Congress has struggled in recent times. Facing low approval ratings, the legislative branch of the U.S. government has received widespread criticism for perceived inaction, on topics as diverse as passing gun legislation to keeping the government open. In light of Congress’s problems, some politicians have begun proposing rule changes in the hopes of forcing Congress to operate more smoothly. In that vein, Sen. David Perdue (R-Georgia) and Democratic opponent Teresa Tomlinson have recently come out in support of abolishing the filibuster in the Senate.
Though the filibuster has played a part in limiting the Senate’s ability to act, abolishing it goes too far. Instead, the Senate should merely weaken the filibuster by lowering the votes needed for cloture to 55.
According to the U.S. Senate website, the Founding Fathers wished for the Senate to have unlimited debate so that senators could speak for as long as they needed to on a topic. In practice, this allows that a senator or group of senators to “filibuster” a bill they oppose by speaking endlessly, essentially blocking a vote. Nowadays, the Senate can force an end to debate through cloture, but doing so requires 60 votes.
Though the ability to ram through one’s preferred legislation seems tempting, getting rid of the filibuster carries severe risks. Without a filibuster, the minority party would be unable to check the majority’s whims. A party that controls the vice presidency and has at least 50 votes in the Senate could pass a piece of legislation without any input from the other side, rendering the opposition powerless. Thus, abolishing the filibuster could quickly mutate the Founding Fathers’ fear of tyranny by the majority into a modern fear of tyranny by the minority.
This possibility makes the support of Tomlinson and other Democrats for ending the filibuster particularly perplexing. Given the nature of the Senate, rural states with low populations have a disproportionate amount of power, and rural areas tend to lean Republican. By advocating an end to the filibuster, Tomlinson is setting up a future in which Republicans can run roughshod over Democratic opposition.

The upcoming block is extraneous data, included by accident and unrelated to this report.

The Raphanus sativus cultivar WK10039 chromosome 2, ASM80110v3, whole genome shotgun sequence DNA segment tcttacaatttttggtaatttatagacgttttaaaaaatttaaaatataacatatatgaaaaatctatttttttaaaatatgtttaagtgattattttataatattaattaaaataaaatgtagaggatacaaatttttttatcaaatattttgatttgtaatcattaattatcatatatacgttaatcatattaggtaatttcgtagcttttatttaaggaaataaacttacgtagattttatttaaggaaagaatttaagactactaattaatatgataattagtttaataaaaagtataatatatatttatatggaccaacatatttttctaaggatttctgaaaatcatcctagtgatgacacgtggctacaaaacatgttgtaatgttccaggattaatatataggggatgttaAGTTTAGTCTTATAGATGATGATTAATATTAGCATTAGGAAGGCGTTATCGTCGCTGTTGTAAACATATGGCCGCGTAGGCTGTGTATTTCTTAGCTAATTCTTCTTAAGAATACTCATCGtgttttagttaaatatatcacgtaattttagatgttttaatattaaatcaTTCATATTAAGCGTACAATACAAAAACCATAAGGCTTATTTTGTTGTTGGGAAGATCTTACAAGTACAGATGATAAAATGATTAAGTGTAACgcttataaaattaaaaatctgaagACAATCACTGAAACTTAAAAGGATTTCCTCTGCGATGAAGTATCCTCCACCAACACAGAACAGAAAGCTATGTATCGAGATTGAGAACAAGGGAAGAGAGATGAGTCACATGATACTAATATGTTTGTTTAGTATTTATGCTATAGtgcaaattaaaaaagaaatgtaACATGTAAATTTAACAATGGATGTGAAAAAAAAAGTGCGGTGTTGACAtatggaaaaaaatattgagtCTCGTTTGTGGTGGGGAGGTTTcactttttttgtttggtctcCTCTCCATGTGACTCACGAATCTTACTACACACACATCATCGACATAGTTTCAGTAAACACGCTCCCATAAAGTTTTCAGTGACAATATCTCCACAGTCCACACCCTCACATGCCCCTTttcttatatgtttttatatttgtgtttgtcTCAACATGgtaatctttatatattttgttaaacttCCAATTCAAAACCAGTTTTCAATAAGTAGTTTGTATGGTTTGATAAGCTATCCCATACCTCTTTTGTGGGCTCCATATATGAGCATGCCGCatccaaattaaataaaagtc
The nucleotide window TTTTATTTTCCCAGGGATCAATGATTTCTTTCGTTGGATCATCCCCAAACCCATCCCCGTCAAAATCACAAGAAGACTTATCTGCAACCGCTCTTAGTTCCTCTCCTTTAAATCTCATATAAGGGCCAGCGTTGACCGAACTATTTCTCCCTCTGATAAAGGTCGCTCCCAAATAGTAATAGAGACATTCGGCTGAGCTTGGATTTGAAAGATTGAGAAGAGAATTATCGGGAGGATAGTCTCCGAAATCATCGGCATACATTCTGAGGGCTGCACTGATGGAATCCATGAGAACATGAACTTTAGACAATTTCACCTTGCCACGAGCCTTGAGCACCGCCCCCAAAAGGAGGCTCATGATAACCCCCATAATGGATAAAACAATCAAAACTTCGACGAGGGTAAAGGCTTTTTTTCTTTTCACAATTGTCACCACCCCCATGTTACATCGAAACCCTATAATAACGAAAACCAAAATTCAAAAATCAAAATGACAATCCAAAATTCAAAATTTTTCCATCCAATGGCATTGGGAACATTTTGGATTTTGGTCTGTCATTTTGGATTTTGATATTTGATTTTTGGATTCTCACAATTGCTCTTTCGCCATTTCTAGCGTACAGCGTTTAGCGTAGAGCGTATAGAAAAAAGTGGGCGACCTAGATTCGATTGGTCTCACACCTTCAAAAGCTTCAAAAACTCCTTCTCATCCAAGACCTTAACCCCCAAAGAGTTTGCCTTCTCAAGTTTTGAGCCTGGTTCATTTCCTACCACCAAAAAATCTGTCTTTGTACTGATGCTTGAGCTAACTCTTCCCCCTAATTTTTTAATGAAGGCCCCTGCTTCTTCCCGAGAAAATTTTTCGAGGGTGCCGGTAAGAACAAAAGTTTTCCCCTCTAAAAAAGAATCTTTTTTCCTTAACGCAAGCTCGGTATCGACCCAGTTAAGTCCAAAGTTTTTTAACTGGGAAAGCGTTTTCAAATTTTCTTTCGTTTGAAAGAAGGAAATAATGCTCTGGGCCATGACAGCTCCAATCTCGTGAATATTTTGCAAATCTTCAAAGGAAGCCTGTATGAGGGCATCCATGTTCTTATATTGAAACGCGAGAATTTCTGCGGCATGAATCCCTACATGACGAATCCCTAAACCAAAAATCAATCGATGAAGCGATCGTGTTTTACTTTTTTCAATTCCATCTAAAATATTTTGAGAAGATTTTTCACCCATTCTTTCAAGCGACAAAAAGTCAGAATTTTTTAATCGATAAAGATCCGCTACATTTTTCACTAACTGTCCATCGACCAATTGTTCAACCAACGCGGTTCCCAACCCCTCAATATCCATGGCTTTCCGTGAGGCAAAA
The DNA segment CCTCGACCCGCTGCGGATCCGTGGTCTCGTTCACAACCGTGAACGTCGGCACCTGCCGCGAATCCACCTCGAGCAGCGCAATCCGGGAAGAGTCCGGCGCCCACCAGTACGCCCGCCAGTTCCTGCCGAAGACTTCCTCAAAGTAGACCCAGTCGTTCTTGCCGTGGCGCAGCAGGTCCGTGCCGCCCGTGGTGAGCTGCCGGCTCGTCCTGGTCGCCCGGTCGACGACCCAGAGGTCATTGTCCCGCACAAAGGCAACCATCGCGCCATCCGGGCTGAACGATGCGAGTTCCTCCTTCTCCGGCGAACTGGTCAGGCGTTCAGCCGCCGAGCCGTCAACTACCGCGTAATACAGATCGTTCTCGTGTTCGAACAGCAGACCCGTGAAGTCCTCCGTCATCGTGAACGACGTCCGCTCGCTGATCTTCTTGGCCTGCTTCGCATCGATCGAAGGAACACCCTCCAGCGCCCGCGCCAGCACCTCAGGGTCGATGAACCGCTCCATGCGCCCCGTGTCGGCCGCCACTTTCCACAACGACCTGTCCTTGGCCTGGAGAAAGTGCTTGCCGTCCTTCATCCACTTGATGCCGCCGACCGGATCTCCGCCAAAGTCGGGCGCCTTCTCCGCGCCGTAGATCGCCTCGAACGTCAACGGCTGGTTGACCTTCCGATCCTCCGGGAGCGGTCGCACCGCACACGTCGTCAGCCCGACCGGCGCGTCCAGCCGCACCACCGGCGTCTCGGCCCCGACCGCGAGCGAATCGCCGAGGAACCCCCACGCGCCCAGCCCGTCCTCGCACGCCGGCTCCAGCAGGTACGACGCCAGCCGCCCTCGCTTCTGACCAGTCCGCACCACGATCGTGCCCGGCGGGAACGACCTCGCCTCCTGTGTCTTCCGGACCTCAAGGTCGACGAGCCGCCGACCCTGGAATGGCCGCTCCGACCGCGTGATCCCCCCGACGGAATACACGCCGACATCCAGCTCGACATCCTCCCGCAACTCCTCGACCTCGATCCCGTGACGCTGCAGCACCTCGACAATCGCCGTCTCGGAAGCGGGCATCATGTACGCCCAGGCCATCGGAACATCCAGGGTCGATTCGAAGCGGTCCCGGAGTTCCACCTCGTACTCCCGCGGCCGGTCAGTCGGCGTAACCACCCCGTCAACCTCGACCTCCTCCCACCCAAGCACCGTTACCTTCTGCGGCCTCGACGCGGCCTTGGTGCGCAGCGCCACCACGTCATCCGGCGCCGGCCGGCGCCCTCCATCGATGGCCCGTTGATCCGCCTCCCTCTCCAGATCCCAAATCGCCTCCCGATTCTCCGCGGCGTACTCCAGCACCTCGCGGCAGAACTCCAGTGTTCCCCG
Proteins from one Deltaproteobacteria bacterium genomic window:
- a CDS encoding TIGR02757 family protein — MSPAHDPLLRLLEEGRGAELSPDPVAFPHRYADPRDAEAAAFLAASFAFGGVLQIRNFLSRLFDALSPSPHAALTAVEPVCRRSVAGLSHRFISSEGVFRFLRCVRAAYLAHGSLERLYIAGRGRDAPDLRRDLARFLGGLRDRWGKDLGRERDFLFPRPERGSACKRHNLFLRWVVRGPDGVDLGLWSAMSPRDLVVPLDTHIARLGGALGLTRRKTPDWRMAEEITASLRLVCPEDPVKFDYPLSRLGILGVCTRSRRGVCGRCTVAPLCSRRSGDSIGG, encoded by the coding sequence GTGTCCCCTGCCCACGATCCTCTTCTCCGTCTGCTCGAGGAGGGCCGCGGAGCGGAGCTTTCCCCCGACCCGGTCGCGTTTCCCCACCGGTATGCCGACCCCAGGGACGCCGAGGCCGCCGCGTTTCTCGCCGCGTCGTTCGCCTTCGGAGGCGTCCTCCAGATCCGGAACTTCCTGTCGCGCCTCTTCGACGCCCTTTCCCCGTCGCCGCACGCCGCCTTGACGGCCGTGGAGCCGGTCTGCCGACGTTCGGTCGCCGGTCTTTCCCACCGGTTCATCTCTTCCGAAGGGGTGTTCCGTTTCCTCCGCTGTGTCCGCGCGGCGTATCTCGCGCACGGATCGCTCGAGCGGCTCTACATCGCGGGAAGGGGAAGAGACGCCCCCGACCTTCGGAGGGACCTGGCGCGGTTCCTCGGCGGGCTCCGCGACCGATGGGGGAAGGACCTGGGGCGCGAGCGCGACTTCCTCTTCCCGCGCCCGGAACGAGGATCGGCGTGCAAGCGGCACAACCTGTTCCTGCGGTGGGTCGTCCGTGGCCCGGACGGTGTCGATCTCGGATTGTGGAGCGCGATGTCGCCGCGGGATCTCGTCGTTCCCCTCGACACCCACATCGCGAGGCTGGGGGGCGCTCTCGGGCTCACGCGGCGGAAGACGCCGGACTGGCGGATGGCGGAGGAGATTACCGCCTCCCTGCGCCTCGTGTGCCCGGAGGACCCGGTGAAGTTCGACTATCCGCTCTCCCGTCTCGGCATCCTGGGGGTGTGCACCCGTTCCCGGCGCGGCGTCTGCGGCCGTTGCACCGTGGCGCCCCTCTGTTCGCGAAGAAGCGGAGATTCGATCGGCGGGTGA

Still, the 60-vote requirement to establish cloture does seem to be too high. In an increasingly partisan environment, it is unlikely that the Senate could find enough votes to end opposition to a bill that has broad public support but a partisan split. Currently, the Senate has 53 Republicans, 45 Democrats and two Independents, both of whom caucus with the Democrats. Thus, should the Republicans wish to pass a bill that Democrats chose to filibuster, they would need seven senators, a sizable portion of the caucus, to very publicly break with their colleagues and vote against the party’s wishes.
In addition, the overuse of the filibuster is a growing problem. Since 1917, when cloture was first introduced as a tool to end filibusters, there have been over 1,300 filibusters. The past 12 years have accounted for nearly 600 of those filibusters. Without a change to the rules, minority parties could continue to simply block any legislation that the party leadership opposes.
Keeping the filibuster but reducing the number of votes for cloture to 55 offers a solution. In Senates with a small partisan split, bills will require at least some level of bipartisanship to pass. And, when one party has more firm control over the Senate and a political mandate from the public, that party will be able to govern without worrying that the other side can kill any proposal.
The public is right to be frustrated with the current Congress. On a range of issues, Democrats and Republicans have failed to find common ground and political grandstanding has become all too common. However, before deciding to overhaul our institutions, we should remember why they exist in the first place. The filibuster promotes debate and discussion. Though senators have abused the filibuster in recent times, it would be rash to do away with it entirely. Simply reducing cloture will encourage Congress to pass more legislation while retaining the need for senators to work across the aisle.